Format

Send to

Choose Destination
Int J Pediatr Otorhinolaryngol. 2007 Apr;71(4):563-9. Epub 2007 Jan 22.

The nasopharyngeal prong airway: an effective post-operative adjunct after adenotonsillectomy for obstructive sleep apnoea in children.

Author information

1
Department of Paediatric Otolaryngology, Great Ormond Street Hospital for Children, London WC1N 3JH, UK. dtweedie@doctors.org.uk

Abstract

OBJECTIVES:

Obstructive sleep apnoea is a common childhood disorder. Adenotonsillar enlargement is most commonly implicated, with adenotonsillectomy representing an effective treatment in the majority of cases. Such children may develop respiratory compromise post-operatively, sometimes necessitating admission to the intensive care unit. We describe insertion of a nasopharyngeal "prong" airway and evaluate its benefits after adenotonsillectomy for obstructive sleep apnoea and milder forms of sleep-disordered breathing.

METHODS:

The prong is easily fashioned from a paediatric endotracheal tube. It is inserted once surgery is complete, remaining in situ overnight. We retrospectively examine its elective use over an 18-month period in selected children considered to be at high risk of post-operative respiratory compromise. Existing practice over the preceding 18-month period is also examined, by way of comparison.

RESULTS:

Forty-three children underwent adenotonsillectomy for sleep-disordered breathing/OSAS in the 18 months prior to introduction of the prong. Ten were considered "high risk" cases: post-operative intensive care beds were pre-booked for these, but none were eventually required. During the subsequent 18 months, 60 children underwent adenotonsillectomy for the same indication. Seventeen "high risk" cases received the prong post-operatively. No intensive care beds were pre-booked and all children were managed safely on the ENT ward, with minimal intervention.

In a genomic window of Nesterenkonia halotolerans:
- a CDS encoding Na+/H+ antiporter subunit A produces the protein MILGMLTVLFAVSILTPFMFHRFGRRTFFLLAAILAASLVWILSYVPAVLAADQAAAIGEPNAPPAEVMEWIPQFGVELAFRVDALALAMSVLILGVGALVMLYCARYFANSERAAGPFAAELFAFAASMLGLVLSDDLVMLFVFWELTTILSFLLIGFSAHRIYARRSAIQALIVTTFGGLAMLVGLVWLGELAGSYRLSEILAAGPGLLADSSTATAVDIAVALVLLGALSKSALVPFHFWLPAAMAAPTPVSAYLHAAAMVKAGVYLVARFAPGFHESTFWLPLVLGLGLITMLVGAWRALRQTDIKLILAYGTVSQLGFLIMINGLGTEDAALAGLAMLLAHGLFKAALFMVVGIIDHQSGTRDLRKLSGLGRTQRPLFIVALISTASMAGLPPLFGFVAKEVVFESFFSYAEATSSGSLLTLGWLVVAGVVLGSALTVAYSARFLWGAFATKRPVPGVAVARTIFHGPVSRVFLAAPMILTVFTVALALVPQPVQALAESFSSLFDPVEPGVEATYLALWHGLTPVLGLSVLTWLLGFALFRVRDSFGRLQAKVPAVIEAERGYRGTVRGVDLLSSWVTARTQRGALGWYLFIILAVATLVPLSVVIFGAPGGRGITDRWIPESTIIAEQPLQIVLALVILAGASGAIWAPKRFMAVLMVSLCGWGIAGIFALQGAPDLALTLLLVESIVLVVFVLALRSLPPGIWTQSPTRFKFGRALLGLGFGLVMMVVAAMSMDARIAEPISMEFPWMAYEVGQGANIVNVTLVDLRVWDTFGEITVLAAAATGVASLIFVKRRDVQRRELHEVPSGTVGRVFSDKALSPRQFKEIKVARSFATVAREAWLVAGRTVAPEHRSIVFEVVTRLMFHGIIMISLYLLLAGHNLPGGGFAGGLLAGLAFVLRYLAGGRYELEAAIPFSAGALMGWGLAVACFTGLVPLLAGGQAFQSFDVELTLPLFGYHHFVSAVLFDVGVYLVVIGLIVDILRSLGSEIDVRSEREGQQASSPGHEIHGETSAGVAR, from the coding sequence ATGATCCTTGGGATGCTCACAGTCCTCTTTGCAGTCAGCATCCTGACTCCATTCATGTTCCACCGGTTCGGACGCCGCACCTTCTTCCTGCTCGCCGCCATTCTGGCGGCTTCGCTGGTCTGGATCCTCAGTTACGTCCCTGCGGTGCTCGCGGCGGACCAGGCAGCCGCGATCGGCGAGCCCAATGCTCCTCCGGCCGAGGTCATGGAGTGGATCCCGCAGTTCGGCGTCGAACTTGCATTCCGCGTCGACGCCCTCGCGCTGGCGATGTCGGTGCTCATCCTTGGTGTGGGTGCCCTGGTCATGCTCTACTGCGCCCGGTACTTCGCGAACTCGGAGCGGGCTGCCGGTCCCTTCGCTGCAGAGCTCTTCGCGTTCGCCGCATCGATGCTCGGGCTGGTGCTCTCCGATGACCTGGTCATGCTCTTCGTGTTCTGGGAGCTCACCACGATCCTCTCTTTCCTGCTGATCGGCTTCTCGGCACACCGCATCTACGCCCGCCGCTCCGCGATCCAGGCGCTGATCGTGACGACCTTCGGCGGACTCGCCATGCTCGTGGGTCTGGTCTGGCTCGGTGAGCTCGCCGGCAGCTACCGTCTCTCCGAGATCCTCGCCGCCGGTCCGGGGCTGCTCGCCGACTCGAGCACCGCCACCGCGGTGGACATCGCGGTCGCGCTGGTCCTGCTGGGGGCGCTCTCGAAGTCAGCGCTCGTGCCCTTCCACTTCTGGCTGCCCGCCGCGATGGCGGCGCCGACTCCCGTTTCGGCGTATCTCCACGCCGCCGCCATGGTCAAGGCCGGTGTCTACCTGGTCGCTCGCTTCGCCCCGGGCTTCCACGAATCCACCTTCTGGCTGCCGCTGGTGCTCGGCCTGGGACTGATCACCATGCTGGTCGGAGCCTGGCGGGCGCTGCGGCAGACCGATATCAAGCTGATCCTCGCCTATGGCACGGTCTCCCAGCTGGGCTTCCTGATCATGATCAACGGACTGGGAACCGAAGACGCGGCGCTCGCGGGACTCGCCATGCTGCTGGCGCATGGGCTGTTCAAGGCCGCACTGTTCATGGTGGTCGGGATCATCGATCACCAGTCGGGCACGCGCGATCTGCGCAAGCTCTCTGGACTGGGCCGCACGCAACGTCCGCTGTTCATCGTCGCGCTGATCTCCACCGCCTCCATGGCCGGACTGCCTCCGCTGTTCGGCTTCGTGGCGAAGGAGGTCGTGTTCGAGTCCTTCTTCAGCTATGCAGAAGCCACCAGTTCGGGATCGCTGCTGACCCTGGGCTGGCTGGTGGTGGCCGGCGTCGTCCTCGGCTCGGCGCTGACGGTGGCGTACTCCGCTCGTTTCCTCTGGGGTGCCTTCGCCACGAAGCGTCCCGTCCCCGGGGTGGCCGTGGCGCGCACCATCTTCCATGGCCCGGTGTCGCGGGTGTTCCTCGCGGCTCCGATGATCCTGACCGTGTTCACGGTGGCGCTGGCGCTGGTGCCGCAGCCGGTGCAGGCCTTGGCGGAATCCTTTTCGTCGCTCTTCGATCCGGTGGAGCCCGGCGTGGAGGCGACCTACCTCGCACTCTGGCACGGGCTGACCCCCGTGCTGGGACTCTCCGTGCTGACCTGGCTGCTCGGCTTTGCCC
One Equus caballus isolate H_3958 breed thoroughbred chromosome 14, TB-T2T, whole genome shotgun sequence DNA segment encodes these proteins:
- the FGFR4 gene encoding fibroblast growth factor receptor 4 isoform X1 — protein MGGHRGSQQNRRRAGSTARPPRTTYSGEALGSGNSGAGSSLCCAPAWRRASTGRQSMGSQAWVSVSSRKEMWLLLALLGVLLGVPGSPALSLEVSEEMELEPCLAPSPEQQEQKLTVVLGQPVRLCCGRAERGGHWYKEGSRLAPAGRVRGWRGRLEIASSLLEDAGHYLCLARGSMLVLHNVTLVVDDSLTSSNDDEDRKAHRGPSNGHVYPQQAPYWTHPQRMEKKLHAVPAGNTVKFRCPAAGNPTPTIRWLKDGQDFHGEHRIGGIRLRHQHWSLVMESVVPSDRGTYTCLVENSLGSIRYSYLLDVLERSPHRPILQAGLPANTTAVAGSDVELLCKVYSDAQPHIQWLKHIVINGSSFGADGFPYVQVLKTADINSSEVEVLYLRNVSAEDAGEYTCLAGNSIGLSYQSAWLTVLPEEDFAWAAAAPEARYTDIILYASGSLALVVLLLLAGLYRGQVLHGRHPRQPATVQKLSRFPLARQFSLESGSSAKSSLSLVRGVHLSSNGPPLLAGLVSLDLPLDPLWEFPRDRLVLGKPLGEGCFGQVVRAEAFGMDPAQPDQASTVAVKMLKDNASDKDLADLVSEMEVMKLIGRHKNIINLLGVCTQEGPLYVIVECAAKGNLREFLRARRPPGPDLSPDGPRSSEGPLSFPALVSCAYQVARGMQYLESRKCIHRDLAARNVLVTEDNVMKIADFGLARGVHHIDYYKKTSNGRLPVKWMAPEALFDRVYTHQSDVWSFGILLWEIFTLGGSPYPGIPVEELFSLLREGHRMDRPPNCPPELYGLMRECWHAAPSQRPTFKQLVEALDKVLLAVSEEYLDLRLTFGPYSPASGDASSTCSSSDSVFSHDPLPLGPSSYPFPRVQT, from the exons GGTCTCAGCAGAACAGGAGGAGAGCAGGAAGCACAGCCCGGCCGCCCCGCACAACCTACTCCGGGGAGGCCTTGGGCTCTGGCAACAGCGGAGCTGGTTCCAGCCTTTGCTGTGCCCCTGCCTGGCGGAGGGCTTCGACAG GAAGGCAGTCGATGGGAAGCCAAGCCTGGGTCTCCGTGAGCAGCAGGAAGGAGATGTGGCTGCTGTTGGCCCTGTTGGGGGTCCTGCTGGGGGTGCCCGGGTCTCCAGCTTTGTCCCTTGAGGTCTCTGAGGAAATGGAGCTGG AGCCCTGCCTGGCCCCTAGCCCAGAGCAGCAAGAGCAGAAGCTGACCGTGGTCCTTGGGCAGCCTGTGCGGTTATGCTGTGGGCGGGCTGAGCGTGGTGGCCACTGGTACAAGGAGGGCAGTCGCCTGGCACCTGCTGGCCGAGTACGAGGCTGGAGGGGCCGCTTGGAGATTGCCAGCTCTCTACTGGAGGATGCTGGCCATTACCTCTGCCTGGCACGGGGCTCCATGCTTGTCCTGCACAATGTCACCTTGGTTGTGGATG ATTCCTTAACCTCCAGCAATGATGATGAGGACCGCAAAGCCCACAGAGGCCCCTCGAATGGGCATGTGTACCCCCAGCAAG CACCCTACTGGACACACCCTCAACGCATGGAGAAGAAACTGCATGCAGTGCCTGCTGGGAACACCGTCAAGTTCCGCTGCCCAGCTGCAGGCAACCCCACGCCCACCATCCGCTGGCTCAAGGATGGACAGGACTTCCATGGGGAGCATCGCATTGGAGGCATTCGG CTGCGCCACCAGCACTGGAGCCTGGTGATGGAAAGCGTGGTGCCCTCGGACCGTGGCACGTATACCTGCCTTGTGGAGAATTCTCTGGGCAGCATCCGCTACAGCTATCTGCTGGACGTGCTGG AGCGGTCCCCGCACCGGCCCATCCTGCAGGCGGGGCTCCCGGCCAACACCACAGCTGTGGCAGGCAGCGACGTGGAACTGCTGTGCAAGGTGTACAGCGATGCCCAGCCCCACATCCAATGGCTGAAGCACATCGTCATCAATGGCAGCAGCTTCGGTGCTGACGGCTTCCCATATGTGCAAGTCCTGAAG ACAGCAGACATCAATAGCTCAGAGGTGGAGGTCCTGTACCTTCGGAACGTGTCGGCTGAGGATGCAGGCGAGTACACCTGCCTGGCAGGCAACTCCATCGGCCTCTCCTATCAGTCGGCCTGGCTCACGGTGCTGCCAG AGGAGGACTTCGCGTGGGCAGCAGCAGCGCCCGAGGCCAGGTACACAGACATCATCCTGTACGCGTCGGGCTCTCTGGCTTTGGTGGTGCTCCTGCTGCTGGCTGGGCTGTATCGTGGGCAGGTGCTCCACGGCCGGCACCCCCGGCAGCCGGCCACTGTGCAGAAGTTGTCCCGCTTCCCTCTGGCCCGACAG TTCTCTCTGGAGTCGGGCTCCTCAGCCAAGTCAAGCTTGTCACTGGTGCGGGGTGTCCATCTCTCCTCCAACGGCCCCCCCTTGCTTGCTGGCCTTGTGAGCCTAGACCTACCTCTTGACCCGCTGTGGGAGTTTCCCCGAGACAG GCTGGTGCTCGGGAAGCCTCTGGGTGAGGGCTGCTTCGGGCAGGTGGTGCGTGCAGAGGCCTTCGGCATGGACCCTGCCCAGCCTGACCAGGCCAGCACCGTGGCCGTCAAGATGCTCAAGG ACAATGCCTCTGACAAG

CONCLUSIONS:

Use of a nasopharyngeal prong significantly improves the post-operative course of selected children who are at high risk of respiratory compromise after adenotonsillectomy. This largely avoids the need for medical intervention and intensive care admission.

PMID:
17241674
DOI:
10.1016/j.ijporl.2006.11.026
[Indexed for MEDLINE]

Supplemental Content

Full text links

Icon for Elsevier Science
Loading ...
Support Center